It's a chilly spring morning and I'm out with the goats in the conifer forest harvesting pine resin. Balsam Fir, White Pine and Spruce are growing together abundantly above 1500 feet. and we're carefully gathering the dripping resins on a warm spring day.
While resin has properties that make it beneficial to us, it’s primary purpose is maintaining the health of the tree. Resin is produced as a protective agent to seal physical wounds and create a barrier to infection by bacteria and fungus or invasion by insects. Resin produced in the tree’s cells are directed through ducts toward an injury and can flush and seal the wound, trap invaders, and act as an antimicrobial to eradicate them (Meyer, n.d.; Trapp & Croteau, 2001).
Native Americans have used pine resin to treat rheumatism because of its anti-inflammatory properties. The resin acts to remove the joint inflammation caused by rheumatism, which helps to restore movement and to alleviate pain. The Costanoan Indians gained these benefits by chewing on the gum-like resin.
A traditional use for pine resin has been as an external treatment for burns and sores. A long-term study done by Russian scientists and published in the April 2002 issue of the "Byulleten’ Eksperimental’noi Biologii i Meditsiny" found that pine resin, as a main active ingredient in Biopin ointment, inhibited anti-bodies found in bodily fluids but aided healing and prevented infection by boosting cell immunity. The ointment did not cause irritation or allergic reactions.
During the Civil War, the Confederate surgeon Francis Porter used pine resin as a stimulant, diuretic, and laxative. In China the resin from a particular pine tree is used to treat abscesses. Resin from the spruce tree was used by colonial Americans as a cold and cough remedy, as well as straight from the tree as a cancer treatment. Physicians in colonial America also recommended tar water, or ground pine resin mixed with water, as a remedy for ulcers, smallpox, and syphilis. These are traditional holistic medicinal uses for pine resin that have not, as of yet, been confirmed by modern science as effective, but that does not mean there is no basis for some of the claims made about resin’s anti-inflammatory properties.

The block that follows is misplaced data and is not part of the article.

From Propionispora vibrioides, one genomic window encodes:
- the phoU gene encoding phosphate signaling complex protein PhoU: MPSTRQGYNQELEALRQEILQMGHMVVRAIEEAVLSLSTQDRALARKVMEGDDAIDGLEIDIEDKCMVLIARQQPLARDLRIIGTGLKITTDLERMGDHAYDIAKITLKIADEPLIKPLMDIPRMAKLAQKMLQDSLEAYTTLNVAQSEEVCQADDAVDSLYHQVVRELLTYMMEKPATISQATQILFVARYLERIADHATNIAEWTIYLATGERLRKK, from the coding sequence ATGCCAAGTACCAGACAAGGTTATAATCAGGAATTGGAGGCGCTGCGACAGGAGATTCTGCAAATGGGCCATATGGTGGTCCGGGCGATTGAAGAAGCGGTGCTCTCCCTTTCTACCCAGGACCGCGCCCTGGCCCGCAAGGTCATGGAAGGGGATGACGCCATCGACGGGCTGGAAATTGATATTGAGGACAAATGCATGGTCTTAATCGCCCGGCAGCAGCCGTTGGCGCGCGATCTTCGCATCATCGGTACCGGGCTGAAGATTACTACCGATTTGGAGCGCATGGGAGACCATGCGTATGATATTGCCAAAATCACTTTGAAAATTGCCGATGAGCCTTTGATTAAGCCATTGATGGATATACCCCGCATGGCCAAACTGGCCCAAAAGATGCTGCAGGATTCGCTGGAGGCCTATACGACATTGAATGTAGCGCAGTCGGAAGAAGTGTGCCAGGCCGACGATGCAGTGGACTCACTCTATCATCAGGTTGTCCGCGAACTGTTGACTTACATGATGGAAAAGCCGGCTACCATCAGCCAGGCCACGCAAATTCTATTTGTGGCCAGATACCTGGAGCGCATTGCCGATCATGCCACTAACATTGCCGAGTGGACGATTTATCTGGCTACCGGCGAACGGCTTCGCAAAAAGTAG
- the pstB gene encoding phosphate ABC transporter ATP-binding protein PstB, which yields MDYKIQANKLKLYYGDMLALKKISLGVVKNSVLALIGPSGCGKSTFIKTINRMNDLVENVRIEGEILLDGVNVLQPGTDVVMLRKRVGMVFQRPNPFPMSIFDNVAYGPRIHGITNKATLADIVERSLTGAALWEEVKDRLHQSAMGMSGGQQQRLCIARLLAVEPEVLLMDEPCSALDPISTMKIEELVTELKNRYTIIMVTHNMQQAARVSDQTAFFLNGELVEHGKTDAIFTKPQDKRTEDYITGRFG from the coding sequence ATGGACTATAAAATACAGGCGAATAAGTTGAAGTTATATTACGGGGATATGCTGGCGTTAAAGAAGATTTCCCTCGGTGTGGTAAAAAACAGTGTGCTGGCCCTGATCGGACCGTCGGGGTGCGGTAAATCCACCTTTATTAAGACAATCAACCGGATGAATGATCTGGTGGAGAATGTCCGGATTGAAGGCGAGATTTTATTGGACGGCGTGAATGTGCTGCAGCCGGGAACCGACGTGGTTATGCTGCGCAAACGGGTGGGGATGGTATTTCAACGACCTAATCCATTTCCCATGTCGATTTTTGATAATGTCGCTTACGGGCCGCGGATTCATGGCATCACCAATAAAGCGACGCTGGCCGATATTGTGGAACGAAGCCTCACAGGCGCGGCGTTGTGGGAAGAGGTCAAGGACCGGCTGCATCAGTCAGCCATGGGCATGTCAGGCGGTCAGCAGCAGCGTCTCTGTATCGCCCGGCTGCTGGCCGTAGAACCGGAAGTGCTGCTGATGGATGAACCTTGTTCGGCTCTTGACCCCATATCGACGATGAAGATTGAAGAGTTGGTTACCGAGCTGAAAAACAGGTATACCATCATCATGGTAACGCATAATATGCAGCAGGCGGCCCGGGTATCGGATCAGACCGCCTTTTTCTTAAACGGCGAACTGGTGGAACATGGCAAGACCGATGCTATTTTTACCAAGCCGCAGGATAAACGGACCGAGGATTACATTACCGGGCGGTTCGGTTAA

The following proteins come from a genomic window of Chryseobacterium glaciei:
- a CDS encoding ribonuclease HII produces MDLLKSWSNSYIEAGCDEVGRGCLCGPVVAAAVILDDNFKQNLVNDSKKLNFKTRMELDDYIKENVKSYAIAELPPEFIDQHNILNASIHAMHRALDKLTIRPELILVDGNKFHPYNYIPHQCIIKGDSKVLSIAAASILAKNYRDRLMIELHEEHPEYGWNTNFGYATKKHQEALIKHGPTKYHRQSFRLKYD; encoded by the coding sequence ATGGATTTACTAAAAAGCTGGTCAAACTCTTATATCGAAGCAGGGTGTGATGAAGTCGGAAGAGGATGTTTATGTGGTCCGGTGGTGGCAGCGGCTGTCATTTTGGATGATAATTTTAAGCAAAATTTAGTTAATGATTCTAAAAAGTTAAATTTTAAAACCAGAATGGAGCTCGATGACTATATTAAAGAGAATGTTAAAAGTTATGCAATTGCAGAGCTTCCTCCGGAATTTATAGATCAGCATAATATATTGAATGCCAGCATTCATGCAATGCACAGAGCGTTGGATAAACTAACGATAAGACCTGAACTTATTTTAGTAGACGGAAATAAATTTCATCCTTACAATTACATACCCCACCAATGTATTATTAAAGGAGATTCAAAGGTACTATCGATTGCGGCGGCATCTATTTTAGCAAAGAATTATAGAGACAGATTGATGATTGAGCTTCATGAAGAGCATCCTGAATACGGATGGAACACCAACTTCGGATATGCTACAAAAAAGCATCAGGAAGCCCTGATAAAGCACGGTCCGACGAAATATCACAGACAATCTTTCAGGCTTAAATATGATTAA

Herbalist, Matthew Wood writes, “The abietic resins stimulate topical circulation, increase inflammation, and noticeably speed up the foreign body response; pus and fluids build up much more quickly than if unattended, and the splinter will usually pop out the next day.”
I made a batch just in time for a painful shoulder injury that has me resting, which is hard to do if you know me!
Isn't is amazing how the medicine we need is always available and shows up just when we need it?
Oh plants and trees, how I love you.
Hey, there! Now, let's make a healing salve...
How to make Pine Resin Salve:
1/4 cup resin
1/2 cup oil
1/2-1 ounce beeswax
butter muslin or cheesecloth
pot and spoon
rubber band to hold cloth while straining
1) Ask permission of the tree and make an offering. I use tobacco or a piece of my hair. Sometimes I sing a song to the tree and offer my heart.
2) Using a dull butter knife, so there is no damage caused to the tree, scrape the resin into a glass jar. Only harvest a small amount and leave 90% off it on the tree for its own healing properties.
3) Warm the resin with oil of choice on low heat. I like organic golden jojoba oil because it is the closest to the human body's natural oils. It's actually a wax, so it won't stain clothing or bed sheets!
Melted Resin in Oil (left) Beeswax from our honeybee hives (right)
4) Once the resin has dissolved, there will be some tree bark and particles. Strain those through a fine mesh butter muslin or cheesecloth into a jar.
5) Add the hot oil and resin back to your pot and heat on low adding beeswax. 1 cup of oil calls for 1 oz. of beeswax so adjust depending on how much you're making. If you prefer a softer salve, add less beeswax.
6) When the beeswax has dissolved pour into tins or jars and label.
Optional: add 3-5 drops of Balsam Fir essential oil for extra aroma. I sell local oils from Full Kettle Farm in Sunderland, MA on my website. It's made from Christmas trees in Ashfield, Ma over a wood fired still.